Furthermore, 58 percent of the winning bids went to companies with no footprint in the Pittsburgh area.

“The effects of the bidding program, from a provider perspective, are worse than we ever expected…and we expected it to be challenging,” said Georgie Blackburn, Vice President of Government Relations and Legislative Affairs at Blackburn’s, which has provided home medical equipment in the Pittsburgh area for more than 75 years.

In reality, some of the 32 percent cut in walkers, wheelchairs, oxygen therapy, diabetic supplies, and other products, will result in higher Medicare costs for emergency room visits, longer hospitals stays, and confinement in nursing homes. Moreover, the bidding procurement system is causing hardships for beneficiaries, as well as providers, many of whom are small or family-owned businesses.

“It’s terrible,” says John Shirvinsky, executive director of the Pennsylvania Association of Medical Suppliers. “The bidding program is impacting everyone. Patients incur delays in receiving medical equipment and often complain it isn’t what was ordered. Companies are selling their businesses, laying off workers, and going out of business. One company let go 10 percent of their workforce after they won bids. Some who received contracts refuse to be called bid ‘winners.’ There are no winners in this badly flawed process.”

With Medicare, he says, each division operates in its own silo. “So if cutting HME saves $100 in one category, there is absolutely no consideration that it may cost another category $1,000. This happens when a patient in respiratory distress is forced into more-expensive hospital care because emergency home care is no longer immediately available. Or when a patient with mobility needs is forced into a care facility because they can’t sustain themselves independently in their home. In either case, an unintended consequence of the bidding program moves patients from a Medicare category costing dollars a day to categories costing hundreds or thousands of dollars a day.”

Shirvinsky says the broad problem is one frequently aimed at Washington: “The bureaucrats making these policies and regulations have no idea of the actual impact on the ground. They brag about the savings from the bidding program, but ignore the fact that Medicare and taxpayers are picking up much higher costs in other program areas.”

Citing another example, Shirvinsky notes an ongoing issue with repairs for home medical equipment. Bid winners are not required to repair equipment for Medicare beneficiaries after initial warranties run out. This puts a financial burden on non-bid winners, who are frequently asked to perform repairs that Medicare doesn’t fully reimburse. Medicare only pays for up to three units of labor time, which amounts to a limit of 45 minutes. The allotted time doesn’t include travel to the patient, and rarely does 45 minutes cover the actual labor time for repairs.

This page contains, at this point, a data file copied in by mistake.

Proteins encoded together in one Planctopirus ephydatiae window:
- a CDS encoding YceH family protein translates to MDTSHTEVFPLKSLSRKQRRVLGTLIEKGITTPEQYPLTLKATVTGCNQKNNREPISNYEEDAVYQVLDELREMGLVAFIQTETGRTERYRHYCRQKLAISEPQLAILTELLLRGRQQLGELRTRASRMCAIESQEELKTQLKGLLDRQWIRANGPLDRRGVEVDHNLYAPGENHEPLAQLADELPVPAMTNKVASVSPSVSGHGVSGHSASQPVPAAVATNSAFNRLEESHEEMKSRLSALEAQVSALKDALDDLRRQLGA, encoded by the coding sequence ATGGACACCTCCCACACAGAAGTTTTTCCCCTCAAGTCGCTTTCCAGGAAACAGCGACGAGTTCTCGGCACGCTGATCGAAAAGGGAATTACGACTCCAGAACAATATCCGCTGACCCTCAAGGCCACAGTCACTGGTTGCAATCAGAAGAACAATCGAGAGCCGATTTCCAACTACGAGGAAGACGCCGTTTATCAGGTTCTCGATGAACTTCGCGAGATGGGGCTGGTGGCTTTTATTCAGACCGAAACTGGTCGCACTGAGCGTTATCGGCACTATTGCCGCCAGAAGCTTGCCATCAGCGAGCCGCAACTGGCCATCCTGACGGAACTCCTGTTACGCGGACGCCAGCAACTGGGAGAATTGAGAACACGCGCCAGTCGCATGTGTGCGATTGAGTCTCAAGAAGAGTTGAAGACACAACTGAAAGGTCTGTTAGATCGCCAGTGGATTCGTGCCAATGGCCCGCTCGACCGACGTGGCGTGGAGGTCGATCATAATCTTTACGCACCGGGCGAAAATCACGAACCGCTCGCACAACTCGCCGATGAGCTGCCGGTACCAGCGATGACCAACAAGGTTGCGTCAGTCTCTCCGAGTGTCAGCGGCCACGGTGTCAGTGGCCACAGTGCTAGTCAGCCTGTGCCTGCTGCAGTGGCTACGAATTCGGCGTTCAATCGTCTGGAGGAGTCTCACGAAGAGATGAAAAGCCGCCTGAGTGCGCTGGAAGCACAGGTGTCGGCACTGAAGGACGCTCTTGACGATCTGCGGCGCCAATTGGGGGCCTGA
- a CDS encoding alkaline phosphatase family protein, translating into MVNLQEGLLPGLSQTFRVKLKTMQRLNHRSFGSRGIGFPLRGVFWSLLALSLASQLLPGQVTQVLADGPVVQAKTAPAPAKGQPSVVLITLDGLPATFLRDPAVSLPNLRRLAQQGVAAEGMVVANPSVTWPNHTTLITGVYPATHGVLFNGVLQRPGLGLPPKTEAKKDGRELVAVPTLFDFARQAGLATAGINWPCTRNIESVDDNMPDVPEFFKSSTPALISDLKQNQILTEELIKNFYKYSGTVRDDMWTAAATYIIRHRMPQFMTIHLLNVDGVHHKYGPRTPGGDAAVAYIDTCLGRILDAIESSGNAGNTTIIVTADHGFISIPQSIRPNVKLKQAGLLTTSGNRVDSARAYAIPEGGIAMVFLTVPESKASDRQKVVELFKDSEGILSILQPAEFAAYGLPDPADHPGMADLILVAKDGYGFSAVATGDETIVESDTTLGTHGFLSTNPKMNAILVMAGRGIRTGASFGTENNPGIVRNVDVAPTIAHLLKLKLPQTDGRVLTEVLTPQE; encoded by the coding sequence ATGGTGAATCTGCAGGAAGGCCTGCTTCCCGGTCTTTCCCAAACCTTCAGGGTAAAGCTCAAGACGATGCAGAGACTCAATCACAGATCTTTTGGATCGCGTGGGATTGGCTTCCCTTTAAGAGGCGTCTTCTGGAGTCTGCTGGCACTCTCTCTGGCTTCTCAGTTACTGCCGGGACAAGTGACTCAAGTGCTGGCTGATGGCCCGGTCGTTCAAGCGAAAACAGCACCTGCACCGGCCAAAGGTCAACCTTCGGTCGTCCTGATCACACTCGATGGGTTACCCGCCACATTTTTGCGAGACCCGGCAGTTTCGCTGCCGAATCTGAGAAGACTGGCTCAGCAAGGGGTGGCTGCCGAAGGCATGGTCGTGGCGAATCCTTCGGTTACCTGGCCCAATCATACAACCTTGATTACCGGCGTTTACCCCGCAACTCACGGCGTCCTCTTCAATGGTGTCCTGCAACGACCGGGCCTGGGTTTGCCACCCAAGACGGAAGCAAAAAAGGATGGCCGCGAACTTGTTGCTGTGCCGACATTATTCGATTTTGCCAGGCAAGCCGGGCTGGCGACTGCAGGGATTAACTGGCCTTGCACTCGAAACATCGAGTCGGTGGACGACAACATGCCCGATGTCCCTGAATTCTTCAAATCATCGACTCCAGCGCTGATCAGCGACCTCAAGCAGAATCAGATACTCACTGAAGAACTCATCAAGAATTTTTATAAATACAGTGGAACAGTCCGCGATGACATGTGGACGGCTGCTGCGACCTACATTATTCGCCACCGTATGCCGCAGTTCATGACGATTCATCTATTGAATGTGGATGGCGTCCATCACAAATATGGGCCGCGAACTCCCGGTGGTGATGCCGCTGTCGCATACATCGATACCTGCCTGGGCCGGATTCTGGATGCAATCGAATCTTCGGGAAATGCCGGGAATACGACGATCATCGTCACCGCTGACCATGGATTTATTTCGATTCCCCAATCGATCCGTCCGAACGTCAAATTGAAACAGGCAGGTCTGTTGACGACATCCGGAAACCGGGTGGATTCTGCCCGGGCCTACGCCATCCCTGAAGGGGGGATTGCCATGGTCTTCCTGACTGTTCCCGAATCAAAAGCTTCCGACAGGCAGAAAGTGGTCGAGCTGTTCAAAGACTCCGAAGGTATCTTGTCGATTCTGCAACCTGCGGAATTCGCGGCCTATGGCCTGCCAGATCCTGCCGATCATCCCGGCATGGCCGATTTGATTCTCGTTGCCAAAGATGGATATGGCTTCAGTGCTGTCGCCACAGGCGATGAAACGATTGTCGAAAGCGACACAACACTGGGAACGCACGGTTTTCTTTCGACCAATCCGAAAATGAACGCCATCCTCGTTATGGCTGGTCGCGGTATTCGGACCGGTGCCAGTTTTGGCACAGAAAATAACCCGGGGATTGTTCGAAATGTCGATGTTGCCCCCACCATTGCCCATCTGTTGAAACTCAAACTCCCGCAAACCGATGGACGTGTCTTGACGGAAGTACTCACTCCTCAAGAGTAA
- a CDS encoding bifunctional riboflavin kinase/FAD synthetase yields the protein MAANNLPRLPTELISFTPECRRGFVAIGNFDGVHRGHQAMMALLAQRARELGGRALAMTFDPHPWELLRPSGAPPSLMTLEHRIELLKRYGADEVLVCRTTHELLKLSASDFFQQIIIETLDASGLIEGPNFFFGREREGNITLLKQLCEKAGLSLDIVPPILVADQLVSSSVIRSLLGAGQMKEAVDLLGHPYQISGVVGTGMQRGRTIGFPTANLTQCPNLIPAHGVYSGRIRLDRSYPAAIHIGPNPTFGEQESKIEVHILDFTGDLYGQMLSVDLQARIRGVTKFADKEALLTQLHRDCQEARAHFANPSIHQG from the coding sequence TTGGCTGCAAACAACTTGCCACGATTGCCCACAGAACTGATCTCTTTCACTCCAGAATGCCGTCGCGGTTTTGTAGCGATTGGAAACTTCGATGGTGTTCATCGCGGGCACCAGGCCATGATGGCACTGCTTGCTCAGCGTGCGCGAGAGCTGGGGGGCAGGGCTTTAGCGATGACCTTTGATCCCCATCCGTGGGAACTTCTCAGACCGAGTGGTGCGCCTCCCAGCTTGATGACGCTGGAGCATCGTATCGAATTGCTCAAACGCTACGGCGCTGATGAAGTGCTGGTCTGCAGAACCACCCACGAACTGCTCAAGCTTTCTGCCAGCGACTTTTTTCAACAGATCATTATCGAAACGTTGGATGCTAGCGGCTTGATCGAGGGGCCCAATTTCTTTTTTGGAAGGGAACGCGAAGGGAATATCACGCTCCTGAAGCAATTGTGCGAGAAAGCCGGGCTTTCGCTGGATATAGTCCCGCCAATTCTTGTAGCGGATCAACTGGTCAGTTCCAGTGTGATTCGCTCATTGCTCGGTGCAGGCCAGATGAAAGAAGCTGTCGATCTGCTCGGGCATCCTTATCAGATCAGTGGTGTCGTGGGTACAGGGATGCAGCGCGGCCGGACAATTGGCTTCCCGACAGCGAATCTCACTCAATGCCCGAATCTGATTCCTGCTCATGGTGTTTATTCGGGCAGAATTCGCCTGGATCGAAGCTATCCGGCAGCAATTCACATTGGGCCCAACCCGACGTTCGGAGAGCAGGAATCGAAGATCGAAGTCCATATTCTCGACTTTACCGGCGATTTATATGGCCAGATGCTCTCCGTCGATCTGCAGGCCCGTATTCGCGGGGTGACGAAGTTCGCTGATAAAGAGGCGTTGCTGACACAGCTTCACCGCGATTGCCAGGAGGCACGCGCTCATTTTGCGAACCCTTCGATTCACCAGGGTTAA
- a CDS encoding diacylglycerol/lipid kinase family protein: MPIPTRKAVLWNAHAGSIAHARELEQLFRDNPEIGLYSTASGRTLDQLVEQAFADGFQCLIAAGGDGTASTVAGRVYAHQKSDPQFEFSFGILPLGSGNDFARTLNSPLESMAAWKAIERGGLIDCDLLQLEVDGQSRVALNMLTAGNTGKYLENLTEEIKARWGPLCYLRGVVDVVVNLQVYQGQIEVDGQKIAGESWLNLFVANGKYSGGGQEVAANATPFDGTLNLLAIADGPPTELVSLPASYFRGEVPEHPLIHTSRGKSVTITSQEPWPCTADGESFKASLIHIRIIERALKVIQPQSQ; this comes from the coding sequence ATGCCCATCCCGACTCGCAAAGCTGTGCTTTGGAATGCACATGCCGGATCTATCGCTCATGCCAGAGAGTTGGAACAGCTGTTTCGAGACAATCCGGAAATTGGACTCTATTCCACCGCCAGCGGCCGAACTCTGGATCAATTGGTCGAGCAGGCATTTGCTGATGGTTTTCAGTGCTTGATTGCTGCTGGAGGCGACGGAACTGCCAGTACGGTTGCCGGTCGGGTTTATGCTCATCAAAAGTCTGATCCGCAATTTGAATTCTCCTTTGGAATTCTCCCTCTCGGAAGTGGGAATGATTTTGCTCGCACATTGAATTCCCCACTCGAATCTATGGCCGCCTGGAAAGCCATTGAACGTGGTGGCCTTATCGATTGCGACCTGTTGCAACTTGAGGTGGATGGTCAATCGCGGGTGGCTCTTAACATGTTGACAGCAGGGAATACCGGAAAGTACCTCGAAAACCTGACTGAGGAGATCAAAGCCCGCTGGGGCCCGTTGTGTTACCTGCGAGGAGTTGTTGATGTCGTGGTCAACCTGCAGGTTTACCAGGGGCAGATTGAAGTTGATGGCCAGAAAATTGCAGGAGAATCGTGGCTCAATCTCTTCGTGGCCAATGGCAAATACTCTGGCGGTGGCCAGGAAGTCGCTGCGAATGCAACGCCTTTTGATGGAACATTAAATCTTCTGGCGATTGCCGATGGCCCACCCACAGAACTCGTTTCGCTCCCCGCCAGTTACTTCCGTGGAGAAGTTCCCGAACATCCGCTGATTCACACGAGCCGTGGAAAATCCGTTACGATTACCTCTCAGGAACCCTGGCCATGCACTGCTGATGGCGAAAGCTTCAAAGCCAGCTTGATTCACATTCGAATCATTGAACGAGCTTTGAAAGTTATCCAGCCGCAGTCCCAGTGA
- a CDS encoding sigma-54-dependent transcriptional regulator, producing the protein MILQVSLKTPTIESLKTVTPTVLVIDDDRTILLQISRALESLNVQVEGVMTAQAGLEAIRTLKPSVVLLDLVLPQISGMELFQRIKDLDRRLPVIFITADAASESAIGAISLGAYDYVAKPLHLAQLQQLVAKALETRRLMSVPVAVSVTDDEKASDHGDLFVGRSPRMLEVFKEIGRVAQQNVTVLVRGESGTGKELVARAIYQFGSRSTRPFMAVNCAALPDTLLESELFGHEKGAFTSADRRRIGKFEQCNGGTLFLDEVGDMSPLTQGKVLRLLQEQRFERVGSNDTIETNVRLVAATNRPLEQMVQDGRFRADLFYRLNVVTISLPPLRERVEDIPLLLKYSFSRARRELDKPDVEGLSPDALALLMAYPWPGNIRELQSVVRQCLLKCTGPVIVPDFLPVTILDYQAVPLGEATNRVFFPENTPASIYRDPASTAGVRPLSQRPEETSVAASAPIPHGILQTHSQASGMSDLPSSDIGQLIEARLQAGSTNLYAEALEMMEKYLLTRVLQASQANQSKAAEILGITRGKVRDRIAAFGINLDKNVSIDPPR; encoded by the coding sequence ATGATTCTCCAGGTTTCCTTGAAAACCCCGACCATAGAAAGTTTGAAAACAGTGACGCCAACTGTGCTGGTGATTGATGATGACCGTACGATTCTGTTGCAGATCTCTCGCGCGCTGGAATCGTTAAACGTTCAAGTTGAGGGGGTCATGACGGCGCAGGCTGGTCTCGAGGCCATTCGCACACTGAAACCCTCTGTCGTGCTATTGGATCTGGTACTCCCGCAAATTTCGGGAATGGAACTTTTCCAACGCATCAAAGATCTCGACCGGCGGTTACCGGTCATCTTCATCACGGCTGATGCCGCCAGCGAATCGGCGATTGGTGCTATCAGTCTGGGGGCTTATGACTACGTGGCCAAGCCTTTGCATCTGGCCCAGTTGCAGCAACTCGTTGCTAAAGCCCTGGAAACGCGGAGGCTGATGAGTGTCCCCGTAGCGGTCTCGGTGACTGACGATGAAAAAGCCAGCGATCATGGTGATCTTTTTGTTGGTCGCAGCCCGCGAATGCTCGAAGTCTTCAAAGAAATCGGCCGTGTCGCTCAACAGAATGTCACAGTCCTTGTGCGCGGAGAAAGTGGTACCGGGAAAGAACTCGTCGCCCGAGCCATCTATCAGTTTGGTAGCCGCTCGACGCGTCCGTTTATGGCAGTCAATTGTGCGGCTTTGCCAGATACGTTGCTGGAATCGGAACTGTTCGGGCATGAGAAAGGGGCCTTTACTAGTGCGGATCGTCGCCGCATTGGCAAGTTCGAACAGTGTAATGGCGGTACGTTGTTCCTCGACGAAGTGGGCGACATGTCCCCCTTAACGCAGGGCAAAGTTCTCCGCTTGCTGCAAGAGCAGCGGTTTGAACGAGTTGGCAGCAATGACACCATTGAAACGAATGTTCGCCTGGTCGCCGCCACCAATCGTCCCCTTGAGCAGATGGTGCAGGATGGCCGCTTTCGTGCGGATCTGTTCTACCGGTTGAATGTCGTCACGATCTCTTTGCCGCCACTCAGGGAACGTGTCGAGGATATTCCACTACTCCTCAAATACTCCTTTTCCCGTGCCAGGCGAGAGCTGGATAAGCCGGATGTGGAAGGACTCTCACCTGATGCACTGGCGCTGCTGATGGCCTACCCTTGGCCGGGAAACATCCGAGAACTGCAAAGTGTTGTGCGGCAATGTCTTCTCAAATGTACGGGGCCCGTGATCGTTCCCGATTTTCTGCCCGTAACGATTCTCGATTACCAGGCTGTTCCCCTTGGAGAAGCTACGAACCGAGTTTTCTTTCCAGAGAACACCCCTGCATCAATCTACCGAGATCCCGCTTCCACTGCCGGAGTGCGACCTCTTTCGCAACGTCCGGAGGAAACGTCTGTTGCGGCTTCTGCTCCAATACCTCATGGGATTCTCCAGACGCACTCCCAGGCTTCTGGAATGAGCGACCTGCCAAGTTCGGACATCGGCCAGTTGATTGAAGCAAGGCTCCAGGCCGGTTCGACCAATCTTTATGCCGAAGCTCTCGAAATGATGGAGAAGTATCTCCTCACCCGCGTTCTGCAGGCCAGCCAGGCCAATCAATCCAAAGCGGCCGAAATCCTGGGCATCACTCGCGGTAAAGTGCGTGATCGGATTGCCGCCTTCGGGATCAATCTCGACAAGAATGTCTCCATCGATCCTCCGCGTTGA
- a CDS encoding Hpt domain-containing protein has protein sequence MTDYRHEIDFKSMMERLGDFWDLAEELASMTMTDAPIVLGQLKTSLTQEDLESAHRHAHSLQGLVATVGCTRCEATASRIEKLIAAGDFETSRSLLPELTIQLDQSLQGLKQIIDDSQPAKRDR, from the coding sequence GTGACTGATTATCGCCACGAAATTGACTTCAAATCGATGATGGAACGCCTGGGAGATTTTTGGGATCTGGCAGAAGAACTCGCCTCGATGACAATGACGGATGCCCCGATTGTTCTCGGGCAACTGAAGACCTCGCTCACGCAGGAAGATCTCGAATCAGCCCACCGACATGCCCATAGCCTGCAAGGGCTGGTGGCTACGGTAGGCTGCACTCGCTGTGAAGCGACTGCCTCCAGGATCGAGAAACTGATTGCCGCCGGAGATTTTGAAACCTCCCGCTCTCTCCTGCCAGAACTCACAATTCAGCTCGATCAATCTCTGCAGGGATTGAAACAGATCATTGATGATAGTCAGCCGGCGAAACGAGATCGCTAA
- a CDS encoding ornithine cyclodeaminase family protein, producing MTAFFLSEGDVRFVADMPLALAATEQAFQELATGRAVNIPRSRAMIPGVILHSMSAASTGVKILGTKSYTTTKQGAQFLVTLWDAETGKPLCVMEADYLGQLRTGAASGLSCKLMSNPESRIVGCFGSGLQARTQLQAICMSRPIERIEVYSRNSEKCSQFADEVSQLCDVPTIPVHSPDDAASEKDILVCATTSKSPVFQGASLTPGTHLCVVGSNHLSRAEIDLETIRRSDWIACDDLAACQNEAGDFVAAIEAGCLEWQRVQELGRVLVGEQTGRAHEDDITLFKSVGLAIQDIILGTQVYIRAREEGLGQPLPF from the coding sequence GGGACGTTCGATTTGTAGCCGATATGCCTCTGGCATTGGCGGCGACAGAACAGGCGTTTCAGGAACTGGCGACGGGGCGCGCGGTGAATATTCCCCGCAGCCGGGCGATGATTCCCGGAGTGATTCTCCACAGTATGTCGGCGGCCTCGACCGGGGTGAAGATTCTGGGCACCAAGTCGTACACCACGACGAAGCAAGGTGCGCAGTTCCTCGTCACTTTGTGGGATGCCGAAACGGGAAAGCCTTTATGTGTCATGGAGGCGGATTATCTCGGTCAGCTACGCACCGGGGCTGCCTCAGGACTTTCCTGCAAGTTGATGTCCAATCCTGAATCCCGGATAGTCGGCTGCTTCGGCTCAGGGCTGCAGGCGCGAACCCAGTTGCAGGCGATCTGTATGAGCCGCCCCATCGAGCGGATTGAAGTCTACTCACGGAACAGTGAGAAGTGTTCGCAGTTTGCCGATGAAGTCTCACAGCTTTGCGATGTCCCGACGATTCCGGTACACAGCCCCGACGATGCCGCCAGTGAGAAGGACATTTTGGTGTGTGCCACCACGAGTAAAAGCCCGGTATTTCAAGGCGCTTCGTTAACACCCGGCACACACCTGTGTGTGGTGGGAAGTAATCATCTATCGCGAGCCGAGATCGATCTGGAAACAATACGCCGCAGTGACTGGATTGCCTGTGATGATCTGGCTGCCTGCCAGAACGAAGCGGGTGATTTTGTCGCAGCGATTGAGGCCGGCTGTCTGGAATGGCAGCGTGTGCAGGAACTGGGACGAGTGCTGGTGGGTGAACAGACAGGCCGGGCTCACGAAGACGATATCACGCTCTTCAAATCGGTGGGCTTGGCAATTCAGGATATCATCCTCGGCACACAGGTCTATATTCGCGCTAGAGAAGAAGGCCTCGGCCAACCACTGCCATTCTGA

Moreover, Shirvinsky says companies have smaller inventories of parts and equipment because they can no longer afford to stock them. “For Medicare patients,” he says, “this means a longer time before their equipment can be repaired or delivered. Patients can be confined to bed for days or weeks creating painful skin disorders that can be difficult and costly to treat.”

Even respected national firms are impacted by the bidding program. Omnicare, Inc., a publically traded company headquartered in Covington, Ky. had operated a facility in Philadelphia and a satellite office in Pittsburgh that were associated with their HME business in the region. But competitive bidding was one of the factors that persuaded them to sell the facilities.

While the provider sector feared the bidding program would present certain perils, it has had many unexpected consequences for businesses.

At Blackburn’s, for instance, the company had provided equipment and supplies to a wide-range of customers, including hospitals, nursing homes, physicians, and businesses. But with the bidding program, many of these customers streamlined their ordering processes. When Blackburn’s didn’t win bids for certain Medicare-covered products, customers began purchasing other supplies and equipment – orders that had previously gone to Blackburn’s – from the companies that were now providing the Medicare products.